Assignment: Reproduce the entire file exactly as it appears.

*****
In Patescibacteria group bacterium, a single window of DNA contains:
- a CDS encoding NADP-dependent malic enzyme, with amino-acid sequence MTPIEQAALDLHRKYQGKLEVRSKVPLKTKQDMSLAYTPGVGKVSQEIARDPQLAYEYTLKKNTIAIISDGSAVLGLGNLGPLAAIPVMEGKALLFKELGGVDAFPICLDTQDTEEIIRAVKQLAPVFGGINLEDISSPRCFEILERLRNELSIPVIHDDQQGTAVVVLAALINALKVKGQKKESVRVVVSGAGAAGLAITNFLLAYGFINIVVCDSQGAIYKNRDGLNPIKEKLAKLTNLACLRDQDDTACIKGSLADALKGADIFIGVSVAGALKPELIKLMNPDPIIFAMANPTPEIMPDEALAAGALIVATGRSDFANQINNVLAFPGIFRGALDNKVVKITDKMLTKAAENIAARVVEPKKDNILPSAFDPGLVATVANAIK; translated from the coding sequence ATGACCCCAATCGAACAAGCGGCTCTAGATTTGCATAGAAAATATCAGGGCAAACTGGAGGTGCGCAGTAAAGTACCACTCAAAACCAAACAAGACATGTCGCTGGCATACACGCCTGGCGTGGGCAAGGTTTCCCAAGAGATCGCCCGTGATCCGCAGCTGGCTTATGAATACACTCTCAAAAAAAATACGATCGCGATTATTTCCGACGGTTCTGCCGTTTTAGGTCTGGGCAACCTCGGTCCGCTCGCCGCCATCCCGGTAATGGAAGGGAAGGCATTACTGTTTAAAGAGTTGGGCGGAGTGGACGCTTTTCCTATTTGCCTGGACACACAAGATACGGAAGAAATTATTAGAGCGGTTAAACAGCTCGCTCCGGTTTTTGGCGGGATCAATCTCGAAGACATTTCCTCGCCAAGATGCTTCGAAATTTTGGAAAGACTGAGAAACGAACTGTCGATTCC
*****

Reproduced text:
In Patescibacteria group bacterium, a single window of DNA contains:
- a CDS encoding NADP-dependent malic enzyme, with amino-acid sequence MTPIEQAALDLHRKYQGKLEVRSKVPLKTKQDMSLAYTPGVGKVSQEIARDPQLAYEYTLKKNTIAIISDGSAVLGLGNLGPLAAIPVMEGKALLFKELGGVDAFPICLDTQDTEEIIRAVKQLAPVFGGINLEDISSPRCFEILERLRNELSIPVIHDDQQGTAVVVLAALINALKVKGQKKESVRVVVSGAGAAGLAITNFLLAYGFINIVVCDSQGAIYKNRDGLNPIKEKLAKLTNLACLRDQDDTACIKGSLADALKGADIFIGVSVAGALKPELIKLMNPDPIIFAMANPTPEIMPDEALAAGALIVATGRSDFANQINNVLAFPGIFRGALDNKVVKITDKMLTKAAENIAARVVEPKKDNILPSAFDPGLVATVANAIK; translated from the coding sequence ATGACCCCAATCGAACAAGCGGCTCTAGATTTGCATAGAAAATATCAGGGCAAACTGGAGGTGCGCAGTAAAGTACCACTCAAAACCAAACAAGACATGTCGCTGGCATACACGCCTGGCGTGGGCAAGGTTTCCCAAGAGATCGCCCGTGATCCGCAGCTGGCTTATGAATACACTCTCAAAAAAAATACGATCGCGATTATTTCCGACGGTTCTGCCGTTTTAGGTCTGGGCAACCTCGGTCCGCTCGCCGCCATCCCGGTAATGGAAGGGAAGGCATTACTGTTTAAAGAGTTGGGCGGAGTGGACGCTTTTCCTATTTGCCTGGACACACAAGATACGGAAGAAATTATTAGAGCGGTTAAACAGCTCGCTCCGGTTTTTGGCGGGATCAATCTCGAAGACATTTCCTCGCCAAGATGCTTCGAAATTTTGGAAAGACTGAGAAACGAACTGTCGATTCC